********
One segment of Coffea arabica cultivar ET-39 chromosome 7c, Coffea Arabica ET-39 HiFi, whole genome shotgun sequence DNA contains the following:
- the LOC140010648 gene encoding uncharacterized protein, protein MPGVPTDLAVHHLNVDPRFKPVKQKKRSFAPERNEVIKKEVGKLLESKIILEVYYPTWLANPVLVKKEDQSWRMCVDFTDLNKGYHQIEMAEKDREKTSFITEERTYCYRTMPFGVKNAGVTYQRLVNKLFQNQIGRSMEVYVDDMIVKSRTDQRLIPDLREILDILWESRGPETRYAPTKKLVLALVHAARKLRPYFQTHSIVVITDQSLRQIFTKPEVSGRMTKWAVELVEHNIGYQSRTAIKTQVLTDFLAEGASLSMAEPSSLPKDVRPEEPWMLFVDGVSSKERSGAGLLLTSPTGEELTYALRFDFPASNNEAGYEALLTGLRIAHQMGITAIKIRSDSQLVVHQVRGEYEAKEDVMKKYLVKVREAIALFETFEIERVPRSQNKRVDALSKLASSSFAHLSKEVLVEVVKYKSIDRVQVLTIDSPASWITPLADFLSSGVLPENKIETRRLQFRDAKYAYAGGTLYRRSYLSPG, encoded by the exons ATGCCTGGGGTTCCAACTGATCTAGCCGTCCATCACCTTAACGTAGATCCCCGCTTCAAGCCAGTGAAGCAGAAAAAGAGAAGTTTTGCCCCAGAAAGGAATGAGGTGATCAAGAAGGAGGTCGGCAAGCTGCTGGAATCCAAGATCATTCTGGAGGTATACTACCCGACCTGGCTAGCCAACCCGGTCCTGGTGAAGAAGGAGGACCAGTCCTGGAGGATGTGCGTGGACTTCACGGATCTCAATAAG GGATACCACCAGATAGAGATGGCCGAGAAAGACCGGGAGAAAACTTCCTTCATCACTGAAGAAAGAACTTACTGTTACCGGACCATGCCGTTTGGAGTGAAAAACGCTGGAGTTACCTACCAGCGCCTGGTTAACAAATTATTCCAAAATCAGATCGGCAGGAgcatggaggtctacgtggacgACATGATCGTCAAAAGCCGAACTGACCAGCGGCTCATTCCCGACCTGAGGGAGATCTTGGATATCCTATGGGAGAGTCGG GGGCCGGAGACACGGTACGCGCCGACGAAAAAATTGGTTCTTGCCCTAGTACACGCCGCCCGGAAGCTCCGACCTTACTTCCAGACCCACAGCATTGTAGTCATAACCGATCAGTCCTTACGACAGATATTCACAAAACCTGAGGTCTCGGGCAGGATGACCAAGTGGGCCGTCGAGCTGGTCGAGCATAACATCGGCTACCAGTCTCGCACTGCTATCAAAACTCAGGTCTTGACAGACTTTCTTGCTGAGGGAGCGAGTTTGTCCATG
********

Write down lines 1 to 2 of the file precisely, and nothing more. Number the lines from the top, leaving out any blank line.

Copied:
One segment of Coffea arabica cultivar ET-39 chromosome 7c, Coffea Arabica ET-39 HiFi, whole genome shotgun sequence DNA contains the following:
- the LOC140010648 gene encoding uncharacterized protein, protein MPGVPTDLAVHHLNVDPRFKPVKQKKRSFAPERNEVIKKEVGKLLESKIILEVYYPTWLANPVLVKKEDQSWRMCVDFTDLNKGYHQIEMAEKDREKTSFITEERTYCYRTMPFGVKNAGVTYQRLVNKLFQNQIGRSMEVYVDDMIVKSRTDQRLIPDLREILDILWESRGPETRYAPTKKLVLALVHAARKLRPYFQTHSIVVITDQSLRQIFTKPEVSGRMTKWAVELVEHNIGYQSRTAIKTQVLTDFLAEGASLSMAEPSSLPKDVRPEEPWMLFVDGVSSKERSGAGLLLTSPTGEELTYALRFDFPASNNEAGYEALLTGLRIAHQMGITAIKIRSDSQLVVHQVRGEYEAKEDVMKKYLVKVREAIALFETFEIERVPRSQNKRVDALSKLASSSFAHLSKEVLVEVVKYKSIDRVQVLTIDSPASWITPLADFLSSGVLPENKIETRRLQFRDAKYAYAGGTLYRRSYLSPG, encoded by the exons ATGCCTGGGGTTCCAACTGATCTAGCCGTCCATCACCTTAACGTAGATCCCCGCTTCAAGCCAGTGAAGCAGAAAAAGAGAAGTTTTGCCCCAGAAAGGAATGAGGTGATCAAGAAGGAGGTCGGCAAGCTGCTGGAATCCAAGATCATTCTGGAGGTATACTACCCGACCTGGCTAGCCAACCCGGTCCTGGTGAAGAAGGAGGACCAGTCCTGGAGGATGTGCGTGGACTTCACGGATCTCAATAAG GGATACCACCAGATAGAGATGGCCGAGAAAGACCGGGAGAAAACTTCCTTCATCACTGAAGAAAGAACTTACTGTTACCGGACCATGCCGTTTGGAGTGAAAAACGCTGGAGTTACCTACCAGCGCCTGGTTAACAAATTATTCCAAAATCAGATCGGCAGGAgcatggaggtctacgtggacgACATGATCGTCAAAAGCCGAACTGACCAGCGGCTCATTCCCGACCTGAGGGAGATCTTGGATATCCTATGGGAGAGTCGG GGGCCGGAGACACGGTACGCGCCGACGAAAAAATTGGTTCTTGCCCTAGTACACGCCGCCCGGAAGCTCCGACCTTACTTCCAGACCCACAGCATTGTAGTCATAACCGATCAGTCCTTACGACAGATATTCACAAAACCTGAGGTCTCGGGCAGGATGACCAAGTGGGCCGTCGAGCTGGTCGAGCATAACATCGGCTACCAGTCTCGCACTGCTATCAAAACTCAGGTCTTGACAGACTTTCTTGCTGAGGGAGCGAGTTTGTCCATG